Don't let passions turn to hatred
Recently, my nephew and I had the privilege of meeting John Roche at the South Carolina-Alabama game in Columbia. Roche was there to participate in a ceremony honoring 100 years of University of South Carolina basketball.
For those too young to remember, Roche was a three-time All-American, a two-time ACC Player of the Year and one of the most dominant athletes the league has ever seen. Roche led an outstanding Gamecock roster assembled by legendary coach Frank McGuire that some consider the greatest team in the history of Atlantic Coast Conference basketball. They were as quick-tempered as they were talented, and they refused to be intimidated by the ACC powers -- especially the North Carolina schools. In 1970, they were undefeated in the ACC, ranked No. 1 in the nation, and seemed destined to dethrone UCLA as national champions until Roche injured his ankle in the conference tournament. Roche recovered to guide USC to the tournament title the following year, and the Fighting Gamecocks left the ACC as champions. However, by then, Roche was so weary of the abuse he suffered from rival ACC schools, he was eager to put his college career behind him. Older South Carolina fans are still haunted by bittersweet memories of those days.
Although South Carolina left the ACC, their rivalry with Clemson continued and grew to be one of the most intense in collegiate sports. At times, it has become so heated that it has bordered on hatred, as has been demonstrated in letters on this very page. However, John Roche's visit reminded me of two very special moments in the history of this great rivalry that Clemson and Carolina fans alike should remember.
During his career at USC, John Roche never lost to Clemson. However, in Roche's final game against Clemson, the Tigers put up a valiant effort. Clemson appeared close to upsetting heavily-favored Carolina until Roche rallied Gamecocks and led them to another victory. As the dejected Clemson coach was leaving the court, he felt a hand on his shoulder. He turned to find himself face-to-face with John Roche. Roche expressed his admiration for how hard the Tigers had always played against him. He then extended his hand and said, "It would have been an honor to have played for you, sir." For a moment, the Clemson coach stared at his nemesis in stunned silence. Then, as his eyes filled with tears, the Tiger coach shook the Gamecock player's hand and said, "That's the nicest thing anyone has ever said to me."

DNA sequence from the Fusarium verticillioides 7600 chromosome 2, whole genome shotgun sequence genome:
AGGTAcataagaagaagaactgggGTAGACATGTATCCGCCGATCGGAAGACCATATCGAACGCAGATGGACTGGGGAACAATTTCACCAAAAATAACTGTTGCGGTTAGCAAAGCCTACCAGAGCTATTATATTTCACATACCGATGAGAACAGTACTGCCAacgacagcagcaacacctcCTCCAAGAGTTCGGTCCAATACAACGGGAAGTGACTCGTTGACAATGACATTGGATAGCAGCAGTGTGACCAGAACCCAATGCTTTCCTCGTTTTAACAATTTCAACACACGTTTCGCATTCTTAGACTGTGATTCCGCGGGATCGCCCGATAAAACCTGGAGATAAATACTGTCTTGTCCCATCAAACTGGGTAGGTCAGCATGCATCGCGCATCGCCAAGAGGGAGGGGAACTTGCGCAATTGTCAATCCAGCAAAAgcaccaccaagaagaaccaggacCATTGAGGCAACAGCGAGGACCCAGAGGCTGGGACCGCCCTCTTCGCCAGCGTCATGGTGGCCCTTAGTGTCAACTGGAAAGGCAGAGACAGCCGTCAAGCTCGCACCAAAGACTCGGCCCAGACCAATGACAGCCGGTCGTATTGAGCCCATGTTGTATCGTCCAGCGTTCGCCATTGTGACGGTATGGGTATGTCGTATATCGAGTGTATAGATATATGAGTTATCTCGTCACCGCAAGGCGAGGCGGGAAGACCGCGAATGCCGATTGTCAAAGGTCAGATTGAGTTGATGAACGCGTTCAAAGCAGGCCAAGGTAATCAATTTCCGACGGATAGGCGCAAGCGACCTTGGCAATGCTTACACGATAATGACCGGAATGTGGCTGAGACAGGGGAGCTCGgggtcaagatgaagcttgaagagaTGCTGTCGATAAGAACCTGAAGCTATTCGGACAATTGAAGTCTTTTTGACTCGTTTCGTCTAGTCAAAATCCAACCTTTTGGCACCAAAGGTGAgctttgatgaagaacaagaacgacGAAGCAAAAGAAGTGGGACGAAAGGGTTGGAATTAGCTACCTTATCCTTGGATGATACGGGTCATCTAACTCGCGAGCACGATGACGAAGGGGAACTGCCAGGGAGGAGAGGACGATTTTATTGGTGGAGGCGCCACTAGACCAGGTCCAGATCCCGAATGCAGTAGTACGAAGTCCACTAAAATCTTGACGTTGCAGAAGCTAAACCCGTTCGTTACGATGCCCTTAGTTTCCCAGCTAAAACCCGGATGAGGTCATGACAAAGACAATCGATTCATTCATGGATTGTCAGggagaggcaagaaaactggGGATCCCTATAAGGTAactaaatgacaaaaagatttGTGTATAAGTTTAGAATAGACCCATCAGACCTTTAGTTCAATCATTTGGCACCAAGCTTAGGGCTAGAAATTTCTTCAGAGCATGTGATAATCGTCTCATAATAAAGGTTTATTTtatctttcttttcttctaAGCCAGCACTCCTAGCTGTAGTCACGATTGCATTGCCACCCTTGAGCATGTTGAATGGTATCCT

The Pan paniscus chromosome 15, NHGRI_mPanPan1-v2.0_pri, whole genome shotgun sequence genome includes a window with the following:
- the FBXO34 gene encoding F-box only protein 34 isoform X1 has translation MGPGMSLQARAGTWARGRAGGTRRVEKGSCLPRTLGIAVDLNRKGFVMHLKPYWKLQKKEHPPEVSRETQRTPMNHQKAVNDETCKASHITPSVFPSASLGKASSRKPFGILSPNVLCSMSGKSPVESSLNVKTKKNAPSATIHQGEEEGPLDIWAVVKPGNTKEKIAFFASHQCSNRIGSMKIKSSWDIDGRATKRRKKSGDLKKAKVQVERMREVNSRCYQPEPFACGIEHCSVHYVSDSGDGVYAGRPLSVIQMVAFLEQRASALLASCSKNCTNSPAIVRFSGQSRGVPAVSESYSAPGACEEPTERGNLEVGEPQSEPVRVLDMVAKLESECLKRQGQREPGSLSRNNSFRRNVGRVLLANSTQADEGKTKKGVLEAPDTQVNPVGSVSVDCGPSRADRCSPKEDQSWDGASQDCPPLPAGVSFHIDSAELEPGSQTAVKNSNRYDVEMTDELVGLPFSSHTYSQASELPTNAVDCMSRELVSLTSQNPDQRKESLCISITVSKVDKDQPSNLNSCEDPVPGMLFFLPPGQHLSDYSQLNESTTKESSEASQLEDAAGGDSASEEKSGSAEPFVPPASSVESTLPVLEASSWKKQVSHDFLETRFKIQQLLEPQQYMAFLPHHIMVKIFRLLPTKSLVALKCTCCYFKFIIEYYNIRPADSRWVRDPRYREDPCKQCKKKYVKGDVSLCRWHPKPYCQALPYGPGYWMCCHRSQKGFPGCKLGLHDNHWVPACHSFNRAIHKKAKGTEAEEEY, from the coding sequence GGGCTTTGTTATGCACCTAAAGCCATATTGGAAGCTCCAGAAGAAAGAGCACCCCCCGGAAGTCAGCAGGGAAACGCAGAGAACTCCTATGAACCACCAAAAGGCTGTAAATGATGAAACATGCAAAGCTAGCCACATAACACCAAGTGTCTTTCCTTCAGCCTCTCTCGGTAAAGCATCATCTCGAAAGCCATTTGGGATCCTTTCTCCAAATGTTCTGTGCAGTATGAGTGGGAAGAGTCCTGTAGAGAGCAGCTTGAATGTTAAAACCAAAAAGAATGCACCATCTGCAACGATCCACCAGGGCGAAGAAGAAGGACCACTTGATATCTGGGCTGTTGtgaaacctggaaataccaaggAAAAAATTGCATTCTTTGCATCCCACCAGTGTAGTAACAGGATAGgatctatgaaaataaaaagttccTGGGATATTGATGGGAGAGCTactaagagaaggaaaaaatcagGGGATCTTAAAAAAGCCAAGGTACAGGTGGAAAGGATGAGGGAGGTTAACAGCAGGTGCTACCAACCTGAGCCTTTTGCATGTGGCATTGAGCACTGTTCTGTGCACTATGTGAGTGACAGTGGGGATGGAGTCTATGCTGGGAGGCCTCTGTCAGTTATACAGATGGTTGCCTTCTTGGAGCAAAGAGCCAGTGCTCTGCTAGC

There is absolutely nothing wrong with being passionate about the Clemson Tigers or the South Carolina Gamecocks. But you do not have to hate one in order to love the other. Even the fiercest rivals can still be respectful. As final scores fade from the memories of both Tigers and Gamecocks, it is character that will be remembered.
No-smoking areas just don't work
In response to Stephen Guyton's recent letter, he claims that there is nothing wrong with having separate smoking and nonsmoking areas in restaurants. Well, this is probably true for people who smoke. It is not true for people who do not smoke. Mr Guyton probably thinks it is just fine to designate a non-peeing area in a swimming pool.
It doesn't make any difference if there is a separate air-conditioning system in a dining area because the smoke and the smell of the smoke is still detectable throughout the room. Many restaurants have a half wall separating the two areas, like they think smoke can read a non-smoking area sign. It can't!
I was a smoker for 10 years myself. I know how nice it is to have a cigarette after a good meal. I stopped smoking 32 years ago, and for all those years, I have struggled to breathe while trying to eat while other people like Mr. Guyton enjoyed their cigarette.
Mr. Guyton and others who smoke just do not understand. It really does bother people who do not smoke. Maybe if nonsmokers started playing electric guitars (whether or not they know how) while they are in restaurants, in the guitar section of course, Mr Guyton would get the picture.
Let all soldiers have a beer
I want to express my support for a bill currently under consideration, and hope that the state lawmakers vote to pass this long overdue legislation.
The bill would allow underage members of the U.S. military to purchase and consume alcoholic beverages in the state, upon presentation of their military ID.
I feel that a soldier, having made the decision to defend his or her country's values, should be recognized as being able to make responsible decisions while at home. Demonstrating the capability to use critical thinking skills in the armed forces should merit the right to use this capability in one's own personal life as well. It has always been flawed in my opinion, to tell an adult of 18, 19, or 20 years of age, that it's OK for them to carry a weapon, but your country will not allow you to have a beer.
Robert J. Daly